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Wednesday, December 15, 2010

Because it's MY blog and I can write about anything I want
Posted by Jill | 5:07 AM
À propos of nothing:

Can we please stop saying "He/she will be missed" when a famous person dies? As I plowed through the many tributes to Leslie Nielsen lately, I found comment after comment that ended with "He will be missed." People who fell in love with Nielsen in Tammy and the Bachelor. People whose first experience spitting Coca-cola out of their noses was watching Nielsen say "I am serious. And don't call me Shirley." People who could quote entire episodes of Police Squad. Every last one of them, ending with "He will be missed." What does that even MEAN? Is it an exhortation to others to miss Leslie Nielsen? A distancing device? Why can't you say, "I'll miss him. I'll miss the laughs he brought ME"? Stop the passive voice already!

It's like those damned "Support the Troops" ribbon magnets that you still see (though fewer than you did when the Commander-in-Chief of the Armed Forces wasn't a foreign-born usurper, or if he was born on U.S. soil his father wasn't which makes him not a citizen and OMG a black man is president). It always bugged me when people in the biggest, baddest, eight-mile-a-gallon Hummers and Escalades and Excursions would slap these things on their cars while pumping twenty gallons of refined Saudi petroleum into them three times a week. Who the hell were these people to order ME to support the troops; me in my thrifty gas-sipping Honda Civic? Why did they never proclaim proudly, "I support the troops"? Why order others around?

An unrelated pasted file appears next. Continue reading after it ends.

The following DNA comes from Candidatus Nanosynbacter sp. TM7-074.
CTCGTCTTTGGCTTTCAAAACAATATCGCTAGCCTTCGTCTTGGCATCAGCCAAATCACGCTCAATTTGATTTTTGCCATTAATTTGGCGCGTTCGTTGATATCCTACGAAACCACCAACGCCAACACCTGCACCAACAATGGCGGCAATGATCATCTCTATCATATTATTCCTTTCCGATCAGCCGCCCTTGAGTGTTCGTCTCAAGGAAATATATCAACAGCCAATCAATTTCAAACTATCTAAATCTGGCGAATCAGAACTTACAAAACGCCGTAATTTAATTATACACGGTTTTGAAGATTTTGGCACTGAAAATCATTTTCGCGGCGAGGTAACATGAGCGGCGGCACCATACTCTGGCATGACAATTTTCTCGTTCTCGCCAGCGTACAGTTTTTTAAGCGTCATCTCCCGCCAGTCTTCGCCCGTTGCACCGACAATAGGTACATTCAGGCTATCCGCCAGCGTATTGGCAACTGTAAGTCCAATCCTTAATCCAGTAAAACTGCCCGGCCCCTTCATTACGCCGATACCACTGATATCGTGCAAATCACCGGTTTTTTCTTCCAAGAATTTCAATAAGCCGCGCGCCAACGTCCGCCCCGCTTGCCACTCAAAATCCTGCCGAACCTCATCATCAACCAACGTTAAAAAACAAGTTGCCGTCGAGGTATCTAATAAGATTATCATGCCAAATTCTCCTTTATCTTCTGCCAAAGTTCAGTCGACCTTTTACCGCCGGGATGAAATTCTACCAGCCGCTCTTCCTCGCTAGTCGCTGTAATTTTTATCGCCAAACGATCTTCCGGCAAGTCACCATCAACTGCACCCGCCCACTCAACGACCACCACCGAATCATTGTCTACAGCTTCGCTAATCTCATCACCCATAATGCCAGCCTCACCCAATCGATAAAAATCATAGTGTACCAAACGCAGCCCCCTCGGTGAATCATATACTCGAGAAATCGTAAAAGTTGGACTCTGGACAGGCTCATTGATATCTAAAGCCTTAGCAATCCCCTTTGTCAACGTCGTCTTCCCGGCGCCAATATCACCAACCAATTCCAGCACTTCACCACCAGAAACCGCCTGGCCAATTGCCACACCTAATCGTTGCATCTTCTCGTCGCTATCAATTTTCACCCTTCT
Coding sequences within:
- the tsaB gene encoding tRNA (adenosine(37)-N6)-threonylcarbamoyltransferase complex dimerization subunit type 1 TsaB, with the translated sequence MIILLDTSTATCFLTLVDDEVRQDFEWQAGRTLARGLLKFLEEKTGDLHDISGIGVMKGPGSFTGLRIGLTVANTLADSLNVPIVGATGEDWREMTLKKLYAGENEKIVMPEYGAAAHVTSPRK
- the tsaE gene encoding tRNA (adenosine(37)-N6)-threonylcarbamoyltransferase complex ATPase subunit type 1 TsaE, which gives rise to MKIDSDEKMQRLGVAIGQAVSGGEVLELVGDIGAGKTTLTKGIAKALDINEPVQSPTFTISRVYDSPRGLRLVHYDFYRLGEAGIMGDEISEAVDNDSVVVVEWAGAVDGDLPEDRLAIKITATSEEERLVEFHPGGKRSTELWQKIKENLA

OK, I'm done. This ends my Peter Griffin moment.



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3 Comments:
Anonymous tata said...
The passive phrase that grinds your gears grinds mine, too. Actual meaning: "This blighter kicked it. We knew you'd want to tell your worthless co-workers. We're sorry we can't milk his celebrity/notoriety for further ratings."

Blogger Lisa said...
Thank you for saying this. I have strong feelings about the need to become part of celebrity deaths, but I'll keep my judgmental thoughts to myself because I like to delude myself that I'm basically nice.

Anonymous Mark Smeraldi said...
I wish little stickers saying "more than you" were available for placement below these protestations of patriotism and piety. Help 'em say what they really mean.